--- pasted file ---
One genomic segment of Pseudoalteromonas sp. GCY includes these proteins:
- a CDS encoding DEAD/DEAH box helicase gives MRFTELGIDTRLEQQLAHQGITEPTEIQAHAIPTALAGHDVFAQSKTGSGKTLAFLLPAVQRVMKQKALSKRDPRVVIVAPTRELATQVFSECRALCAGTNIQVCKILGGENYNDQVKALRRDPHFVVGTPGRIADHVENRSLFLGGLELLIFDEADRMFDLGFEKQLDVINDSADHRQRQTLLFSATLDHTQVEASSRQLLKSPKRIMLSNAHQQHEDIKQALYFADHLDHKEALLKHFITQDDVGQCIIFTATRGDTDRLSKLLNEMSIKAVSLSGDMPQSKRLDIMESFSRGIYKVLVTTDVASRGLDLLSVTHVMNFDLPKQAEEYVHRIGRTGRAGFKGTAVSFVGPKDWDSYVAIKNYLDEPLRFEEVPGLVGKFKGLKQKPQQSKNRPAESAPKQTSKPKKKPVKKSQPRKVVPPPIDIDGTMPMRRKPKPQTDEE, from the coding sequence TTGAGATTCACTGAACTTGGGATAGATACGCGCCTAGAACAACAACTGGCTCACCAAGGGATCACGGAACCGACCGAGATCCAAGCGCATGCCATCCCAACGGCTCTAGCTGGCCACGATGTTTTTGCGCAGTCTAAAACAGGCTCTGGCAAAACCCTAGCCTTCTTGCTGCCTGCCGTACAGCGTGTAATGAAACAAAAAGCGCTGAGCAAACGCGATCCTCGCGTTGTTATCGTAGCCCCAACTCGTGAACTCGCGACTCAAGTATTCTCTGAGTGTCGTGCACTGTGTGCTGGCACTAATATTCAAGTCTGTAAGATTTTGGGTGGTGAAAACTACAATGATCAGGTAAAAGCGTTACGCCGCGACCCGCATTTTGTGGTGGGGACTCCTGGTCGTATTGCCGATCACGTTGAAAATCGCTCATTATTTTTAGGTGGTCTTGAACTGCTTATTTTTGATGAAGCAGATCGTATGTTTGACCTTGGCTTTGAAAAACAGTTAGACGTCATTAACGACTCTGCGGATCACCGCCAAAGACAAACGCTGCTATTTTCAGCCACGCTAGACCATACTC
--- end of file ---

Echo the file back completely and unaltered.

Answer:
One genomic segment of Pseudoalteromonas sp. GCY includes these proteins:
- a CDS encoding DEAD/DEAH box helicase gives MRFTELGIDTRLEQQLAHQGITEPTEIQAHAIPTALAGHDVFAQSKTGSGKTLAFLLPAVQRVMKQKALSKRDPRVVIVAPTRELATQVFSECRALCAGTNIQVCKILGGENYNDQVKALRRDPHFVVGTPGRIADHVENRSLFLGGLELLIFDEADRMFDLGFEKQLDVINDSADHRQRQTLLFSATLDHTQVEASSRQLLKSPKRIMLSNAHQQHEDIKQALYFADHLDHKEALLKHFITQDDVGQCIIFTATRGDTDRLSKLLNEMSIKAVSLSGDMPQSKRLDIMESFSRGIYKVLVTTDVASRGLDLLSVTHVMNFDLPKQAEEYVHRIGRTGRAGFKGTAVSFVGPKDWDSYVAIKNYLDEPLRFEEVPGLVGKFKGLKQKPQQSKNRPAESAPKQTSKPKKKPVKKSQPRKVVPPPIDIDGTMPMRRKPKPQTDEE, from the coding sequence TTGAGATTCACTGAACTTGGGATAGATACGCGCCTAGAACAACAACTGGCTCACCAAGGGATCACGGAACCGACCGAGATCCAAGCGCATGCCATCCCAACGGCTCTAGCTGGCCACGATGTTTTTGCGCAGTCTAAAACAGGCTCTGGCAAAACCCTAGCCTTCTTGCTGCCTGCCGTACAGCGTGTAATGAAACAAAAAGCGCTGAGCAAACGCGATCCTCGCGTTGTTATCGTAGCCCCAACTCGTGAACTCGCGACTCAAGTATTCTCTGAGTGTCGTGCACTGTGTGCTGGCACTAATATTCAAGTCTGTAAGATTTTGGGTGGTGAAAACTACAATGATCAGGTAAAAGCGTTACGCCGCGACCCGCATTTTGTGGTGGGGACTCCTGGTCGTATTGCCGATCACGTTGAAAATCGCTCATTATTTTTAGGTGGTCTTGAACTGCTTATTTTTGATGAAGCAGATCGTATGTTTGACCTTGGCTTTGAAAAACAGTTAGACGTCATTAACGACTCTGCGGATCACCGCCAAAGACAAACGCTGCTATTTTCAGCCACGCTAGACCATACTC